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This book is well set out and clear, it includes all the main ingredients not only for student social workers but also those with more experience and managers. Its easy read style and three-part approach using case studies, small exercises, activities and reflective opportunities make this text accessible, informative and invaluable. The links to theory, literature and practice as well as the PCF statements enables the reader to see clearly the competencies needed and how these may be achieved.
The focus of this book on Relationship-based Practice is an excellent reminder that social workers need to harness and develop skills in working with people – people in need and often in difficult situations. The book is set out clearly and is written in an accessible way for all. The use of case studies and reflective activities help the reader to understand how to apply the principles suggested in real life situations. I thoroughly recommend this book especially as social work students prepare for their first practice experience; and of course to those looking to develop their skills.
This text provides a practical guide to social work students developing their social work skills with examples and activities throughout on what to do and how to do it. The authors place relationship based social work at the heart of the text and build on this by sharing a range of practical skills and models for engaging in Aspire (assessment, planning, intervention, review and evaluation) and on how to draw on wider theory to inform each intervention. The clear guidance will give confidence to students and early career practitioners seeking to develop their social work practice.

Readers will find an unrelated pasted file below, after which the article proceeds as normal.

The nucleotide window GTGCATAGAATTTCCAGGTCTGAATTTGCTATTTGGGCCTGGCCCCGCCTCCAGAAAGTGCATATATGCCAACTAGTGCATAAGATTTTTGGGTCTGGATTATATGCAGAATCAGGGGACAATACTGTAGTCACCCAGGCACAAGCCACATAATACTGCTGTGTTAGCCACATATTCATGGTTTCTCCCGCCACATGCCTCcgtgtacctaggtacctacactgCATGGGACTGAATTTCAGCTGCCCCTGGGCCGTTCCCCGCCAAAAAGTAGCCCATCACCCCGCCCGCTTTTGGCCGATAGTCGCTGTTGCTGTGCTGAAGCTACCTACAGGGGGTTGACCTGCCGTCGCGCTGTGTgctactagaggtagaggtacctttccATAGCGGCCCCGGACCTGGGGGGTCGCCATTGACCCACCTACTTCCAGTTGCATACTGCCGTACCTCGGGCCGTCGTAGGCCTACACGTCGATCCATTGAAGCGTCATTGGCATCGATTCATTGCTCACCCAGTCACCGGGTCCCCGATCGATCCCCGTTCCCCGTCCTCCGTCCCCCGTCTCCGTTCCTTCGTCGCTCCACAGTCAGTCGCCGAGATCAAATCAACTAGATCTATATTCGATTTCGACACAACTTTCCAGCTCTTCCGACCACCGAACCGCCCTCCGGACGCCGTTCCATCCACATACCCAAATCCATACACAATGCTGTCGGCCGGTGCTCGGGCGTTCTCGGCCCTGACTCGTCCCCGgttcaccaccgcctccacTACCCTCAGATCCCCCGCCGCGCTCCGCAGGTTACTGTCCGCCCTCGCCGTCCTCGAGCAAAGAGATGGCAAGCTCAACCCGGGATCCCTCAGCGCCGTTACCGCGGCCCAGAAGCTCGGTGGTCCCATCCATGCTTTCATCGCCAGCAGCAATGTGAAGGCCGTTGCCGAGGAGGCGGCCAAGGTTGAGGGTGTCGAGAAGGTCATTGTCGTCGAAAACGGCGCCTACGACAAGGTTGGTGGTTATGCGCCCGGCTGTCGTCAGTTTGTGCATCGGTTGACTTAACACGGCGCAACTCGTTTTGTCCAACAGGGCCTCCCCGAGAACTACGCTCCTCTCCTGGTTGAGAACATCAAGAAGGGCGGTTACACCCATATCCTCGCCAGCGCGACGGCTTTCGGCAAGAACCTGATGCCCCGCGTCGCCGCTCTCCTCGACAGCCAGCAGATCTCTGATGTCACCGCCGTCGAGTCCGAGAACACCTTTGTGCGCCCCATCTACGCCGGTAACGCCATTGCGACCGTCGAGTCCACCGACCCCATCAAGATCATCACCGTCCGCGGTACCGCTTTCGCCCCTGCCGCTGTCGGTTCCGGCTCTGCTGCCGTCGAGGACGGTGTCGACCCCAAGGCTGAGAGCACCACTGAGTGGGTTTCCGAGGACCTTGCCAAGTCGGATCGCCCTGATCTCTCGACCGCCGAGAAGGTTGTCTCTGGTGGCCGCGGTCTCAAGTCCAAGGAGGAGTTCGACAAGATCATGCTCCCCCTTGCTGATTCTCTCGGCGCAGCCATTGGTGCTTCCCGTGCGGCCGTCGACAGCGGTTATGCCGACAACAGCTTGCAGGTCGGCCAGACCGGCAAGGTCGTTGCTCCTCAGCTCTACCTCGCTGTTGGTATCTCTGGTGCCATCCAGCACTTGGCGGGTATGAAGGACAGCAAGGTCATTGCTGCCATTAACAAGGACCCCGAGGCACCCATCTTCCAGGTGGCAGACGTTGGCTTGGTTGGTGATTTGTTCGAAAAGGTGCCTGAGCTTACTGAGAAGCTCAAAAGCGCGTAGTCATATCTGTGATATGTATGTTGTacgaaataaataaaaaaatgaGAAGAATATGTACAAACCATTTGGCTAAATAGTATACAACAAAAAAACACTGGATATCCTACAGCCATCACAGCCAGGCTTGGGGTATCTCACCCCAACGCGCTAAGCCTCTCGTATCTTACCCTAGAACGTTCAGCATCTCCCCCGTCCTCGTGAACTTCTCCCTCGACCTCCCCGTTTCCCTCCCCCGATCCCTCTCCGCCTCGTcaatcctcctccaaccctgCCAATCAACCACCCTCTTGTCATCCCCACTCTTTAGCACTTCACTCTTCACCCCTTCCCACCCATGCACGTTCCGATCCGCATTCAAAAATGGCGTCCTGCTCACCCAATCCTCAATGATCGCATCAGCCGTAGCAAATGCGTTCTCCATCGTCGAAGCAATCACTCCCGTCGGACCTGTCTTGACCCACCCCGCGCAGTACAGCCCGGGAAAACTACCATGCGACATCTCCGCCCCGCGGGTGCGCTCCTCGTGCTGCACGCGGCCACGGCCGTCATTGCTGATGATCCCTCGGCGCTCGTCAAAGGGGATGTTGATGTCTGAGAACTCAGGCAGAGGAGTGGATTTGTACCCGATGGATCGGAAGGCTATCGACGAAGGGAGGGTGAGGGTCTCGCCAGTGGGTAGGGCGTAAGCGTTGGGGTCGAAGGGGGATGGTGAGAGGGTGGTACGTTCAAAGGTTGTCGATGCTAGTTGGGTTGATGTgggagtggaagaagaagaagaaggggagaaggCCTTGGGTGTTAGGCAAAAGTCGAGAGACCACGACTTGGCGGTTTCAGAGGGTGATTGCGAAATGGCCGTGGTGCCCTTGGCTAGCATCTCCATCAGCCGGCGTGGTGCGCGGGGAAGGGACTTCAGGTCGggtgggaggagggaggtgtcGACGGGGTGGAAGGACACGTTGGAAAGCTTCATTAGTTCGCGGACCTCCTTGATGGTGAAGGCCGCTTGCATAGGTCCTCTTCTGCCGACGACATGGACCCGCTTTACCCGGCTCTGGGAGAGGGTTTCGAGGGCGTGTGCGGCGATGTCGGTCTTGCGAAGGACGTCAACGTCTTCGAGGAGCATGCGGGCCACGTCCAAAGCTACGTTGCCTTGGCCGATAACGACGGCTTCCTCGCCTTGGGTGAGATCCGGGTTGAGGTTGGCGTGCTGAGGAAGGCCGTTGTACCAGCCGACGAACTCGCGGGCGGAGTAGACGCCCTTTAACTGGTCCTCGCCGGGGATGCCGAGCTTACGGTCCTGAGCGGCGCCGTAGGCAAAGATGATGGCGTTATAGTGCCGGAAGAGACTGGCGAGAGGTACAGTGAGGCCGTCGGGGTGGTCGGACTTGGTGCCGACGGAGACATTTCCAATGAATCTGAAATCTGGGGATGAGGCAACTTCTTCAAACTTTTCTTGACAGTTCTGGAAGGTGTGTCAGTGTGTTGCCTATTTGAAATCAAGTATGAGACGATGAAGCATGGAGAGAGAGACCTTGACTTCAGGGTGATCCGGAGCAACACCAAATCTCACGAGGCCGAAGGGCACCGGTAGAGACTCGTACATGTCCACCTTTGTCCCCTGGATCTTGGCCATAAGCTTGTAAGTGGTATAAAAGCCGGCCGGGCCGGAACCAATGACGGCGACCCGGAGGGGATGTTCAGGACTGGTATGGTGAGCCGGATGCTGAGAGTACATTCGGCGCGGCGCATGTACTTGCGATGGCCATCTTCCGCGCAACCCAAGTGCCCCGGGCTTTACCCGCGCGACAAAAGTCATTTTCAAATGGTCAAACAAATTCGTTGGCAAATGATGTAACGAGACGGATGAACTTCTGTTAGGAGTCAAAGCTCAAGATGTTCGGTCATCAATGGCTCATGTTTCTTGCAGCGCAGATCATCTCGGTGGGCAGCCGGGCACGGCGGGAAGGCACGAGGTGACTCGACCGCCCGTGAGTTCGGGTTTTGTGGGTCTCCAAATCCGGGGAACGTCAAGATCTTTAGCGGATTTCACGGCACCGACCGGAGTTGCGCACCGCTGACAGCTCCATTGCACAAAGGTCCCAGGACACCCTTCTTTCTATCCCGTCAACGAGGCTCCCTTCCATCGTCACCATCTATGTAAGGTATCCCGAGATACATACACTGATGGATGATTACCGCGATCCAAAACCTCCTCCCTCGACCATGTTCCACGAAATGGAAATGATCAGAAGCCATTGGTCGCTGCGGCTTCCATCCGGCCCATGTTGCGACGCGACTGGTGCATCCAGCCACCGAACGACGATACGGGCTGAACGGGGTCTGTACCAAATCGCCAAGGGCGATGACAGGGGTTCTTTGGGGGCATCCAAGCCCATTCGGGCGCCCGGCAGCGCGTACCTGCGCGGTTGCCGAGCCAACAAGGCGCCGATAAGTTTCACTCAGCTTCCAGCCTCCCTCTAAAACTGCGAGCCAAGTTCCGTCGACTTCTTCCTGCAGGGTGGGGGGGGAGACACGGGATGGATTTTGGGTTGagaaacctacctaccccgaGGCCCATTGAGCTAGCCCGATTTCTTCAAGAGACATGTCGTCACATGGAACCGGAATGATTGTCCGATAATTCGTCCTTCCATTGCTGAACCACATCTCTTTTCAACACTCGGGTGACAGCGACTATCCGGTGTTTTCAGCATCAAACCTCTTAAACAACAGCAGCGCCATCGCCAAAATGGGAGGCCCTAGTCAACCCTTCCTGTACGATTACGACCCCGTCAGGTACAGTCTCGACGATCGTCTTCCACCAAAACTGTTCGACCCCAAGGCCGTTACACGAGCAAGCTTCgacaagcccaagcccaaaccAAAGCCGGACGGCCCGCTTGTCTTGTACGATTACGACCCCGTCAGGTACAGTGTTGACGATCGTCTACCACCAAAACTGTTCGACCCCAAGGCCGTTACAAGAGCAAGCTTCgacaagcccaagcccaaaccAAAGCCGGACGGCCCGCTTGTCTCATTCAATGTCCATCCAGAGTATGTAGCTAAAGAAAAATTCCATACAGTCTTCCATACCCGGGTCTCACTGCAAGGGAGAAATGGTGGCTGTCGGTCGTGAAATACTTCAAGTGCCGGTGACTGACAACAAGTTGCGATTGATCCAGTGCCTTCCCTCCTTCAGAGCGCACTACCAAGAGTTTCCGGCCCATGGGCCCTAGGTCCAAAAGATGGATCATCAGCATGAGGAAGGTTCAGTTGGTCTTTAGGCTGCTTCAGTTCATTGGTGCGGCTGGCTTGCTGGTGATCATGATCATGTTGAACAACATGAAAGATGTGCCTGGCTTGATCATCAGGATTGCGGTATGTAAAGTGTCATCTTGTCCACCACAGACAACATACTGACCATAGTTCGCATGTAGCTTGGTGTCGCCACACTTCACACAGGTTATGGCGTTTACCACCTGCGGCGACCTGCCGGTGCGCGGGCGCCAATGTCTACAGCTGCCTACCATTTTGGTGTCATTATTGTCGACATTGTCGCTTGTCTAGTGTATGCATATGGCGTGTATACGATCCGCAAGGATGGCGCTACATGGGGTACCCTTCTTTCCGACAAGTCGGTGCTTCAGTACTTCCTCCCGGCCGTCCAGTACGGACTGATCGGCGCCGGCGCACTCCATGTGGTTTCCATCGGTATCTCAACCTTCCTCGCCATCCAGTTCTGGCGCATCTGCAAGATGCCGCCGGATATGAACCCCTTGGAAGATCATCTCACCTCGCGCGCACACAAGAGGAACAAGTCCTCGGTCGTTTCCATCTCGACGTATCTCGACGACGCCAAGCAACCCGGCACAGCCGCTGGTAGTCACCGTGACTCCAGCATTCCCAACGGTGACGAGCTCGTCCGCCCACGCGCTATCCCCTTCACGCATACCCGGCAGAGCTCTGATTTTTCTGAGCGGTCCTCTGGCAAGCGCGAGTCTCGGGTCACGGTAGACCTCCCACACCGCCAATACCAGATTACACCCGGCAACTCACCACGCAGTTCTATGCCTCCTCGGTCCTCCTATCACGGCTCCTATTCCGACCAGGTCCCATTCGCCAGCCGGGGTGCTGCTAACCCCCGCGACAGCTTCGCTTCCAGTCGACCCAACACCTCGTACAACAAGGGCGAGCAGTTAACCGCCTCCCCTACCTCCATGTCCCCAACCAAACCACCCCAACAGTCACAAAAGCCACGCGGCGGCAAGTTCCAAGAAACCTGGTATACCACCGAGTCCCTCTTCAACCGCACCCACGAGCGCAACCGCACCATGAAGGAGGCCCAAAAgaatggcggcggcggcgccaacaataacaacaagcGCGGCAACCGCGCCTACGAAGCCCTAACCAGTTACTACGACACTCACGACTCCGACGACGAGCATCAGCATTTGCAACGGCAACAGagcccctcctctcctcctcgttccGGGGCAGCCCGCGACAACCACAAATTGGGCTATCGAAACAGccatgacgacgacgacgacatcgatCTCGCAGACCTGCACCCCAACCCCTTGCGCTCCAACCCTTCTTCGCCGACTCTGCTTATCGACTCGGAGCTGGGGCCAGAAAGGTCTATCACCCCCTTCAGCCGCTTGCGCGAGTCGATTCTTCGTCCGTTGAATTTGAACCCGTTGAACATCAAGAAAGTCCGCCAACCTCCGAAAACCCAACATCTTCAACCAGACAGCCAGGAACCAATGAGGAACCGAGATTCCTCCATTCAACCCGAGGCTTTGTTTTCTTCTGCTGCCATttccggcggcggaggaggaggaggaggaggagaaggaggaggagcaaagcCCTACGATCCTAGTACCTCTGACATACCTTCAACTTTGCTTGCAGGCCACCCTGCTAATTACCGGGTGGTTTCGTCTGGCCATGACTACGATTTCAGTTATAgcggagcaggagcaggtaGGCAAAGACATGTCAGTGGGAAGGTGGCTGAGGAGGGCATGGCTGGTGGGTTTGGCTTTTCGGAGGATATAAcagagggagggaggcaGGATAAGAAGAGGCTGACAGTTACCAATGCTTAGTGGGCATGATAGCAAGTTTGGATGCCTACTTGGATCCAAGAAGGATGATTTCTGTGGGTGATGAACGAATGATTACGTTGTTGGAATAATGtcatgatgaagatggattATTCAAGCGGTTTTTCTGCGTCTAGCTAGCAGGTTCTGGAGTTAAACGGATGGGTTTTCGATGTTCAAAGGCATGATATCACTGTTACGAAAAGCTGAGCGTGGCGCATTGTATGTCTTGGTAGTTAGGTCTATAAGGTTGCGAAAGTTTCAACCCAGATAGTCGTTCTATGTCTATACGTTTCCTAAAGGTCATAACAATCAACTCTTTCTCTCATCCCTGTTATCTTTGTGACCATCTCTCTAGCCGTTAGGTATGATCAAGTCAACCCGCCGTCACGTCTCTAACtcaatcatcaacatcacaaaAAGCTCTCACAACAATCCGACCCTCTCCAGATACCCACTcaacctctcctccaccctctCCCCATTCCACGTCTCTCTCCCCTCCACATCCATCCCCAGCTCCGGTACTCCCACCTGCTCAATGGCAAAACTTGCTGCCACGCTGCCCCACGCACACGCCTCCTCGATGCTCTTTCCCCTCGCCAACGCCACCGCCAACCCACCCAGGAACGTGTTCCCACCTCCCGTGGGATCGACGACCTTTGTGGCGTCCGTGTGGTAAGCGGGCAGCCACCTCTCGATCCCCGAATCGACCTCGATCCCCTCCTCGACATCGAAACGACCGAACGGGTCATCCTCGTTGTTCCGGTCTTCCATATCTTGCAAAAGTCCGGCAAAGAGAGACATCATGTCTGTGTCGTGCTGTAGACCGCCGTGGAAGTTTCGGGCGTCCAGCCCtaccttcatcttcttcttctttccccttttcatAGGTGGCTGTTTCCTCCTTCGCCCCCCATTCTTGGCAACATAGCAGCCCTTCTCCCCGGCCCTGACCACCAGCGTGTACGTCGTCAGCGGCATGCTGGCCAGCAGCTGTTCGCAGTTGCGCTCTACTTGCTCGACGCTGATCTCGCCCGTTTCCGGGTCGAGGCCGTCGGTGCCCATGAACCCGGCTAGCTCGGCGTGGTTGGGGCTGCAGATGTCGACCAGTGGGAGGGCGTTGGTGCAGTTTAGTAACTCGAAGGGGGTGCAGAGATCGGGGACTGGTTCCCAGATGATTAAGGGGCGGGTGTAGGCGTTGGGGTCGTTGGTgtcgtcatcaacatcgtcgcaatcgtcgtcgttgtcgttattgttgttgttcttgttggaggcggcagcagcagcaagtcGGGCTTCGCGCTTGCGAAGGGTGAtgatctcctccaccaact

This is the book my students have been waiting for! Effective communication and interpersonal skills are central to good social work practice. Social work is a profession concerned with relationships and promoting change at its heart. This is only possible with effective and skilled practitioners. The authors successfully share a wealth of practice experience and help the developing practitioner build strong relationship-based-practice, covering a wide-ranging number of key communication and interpersonal skills including active listening, empathy and conflict resolution.
Developing skills for social work practice is a core module which students need to have greater understanding and knowledge within their degree programme. Students will find this very helpful in their assessments and course work.
Written and laid out in a very accessible manner, this book is current, practice focussed and grounded in a proven knowledge base. It can make a significant contribution towards helping undergraduate social work students in becoming effective relationship-based and person centred practitioners.
This is an ambitious and well-structured book which will support both social work students and practitioners in their skills development. The authors provide a range of useful tools and resources to support student learning and to ensure an accessible and engaging read, whilst also offering thoughtful, critical analysis throughout. Grounded in person centred practice, this book is a valuable and important addition to the existing skills literature.
Rogers et al provide an excellent, accessible tour of the essential skills that a student social worker needs to develop their skills, confidence and understanding to enable them to be equipped to practice effectively.
This book helpfully brings together inter personal skills, relationship skills and core social work theories and methods. I would recommend this text as a way of enabling social work students to see the connections between these areas.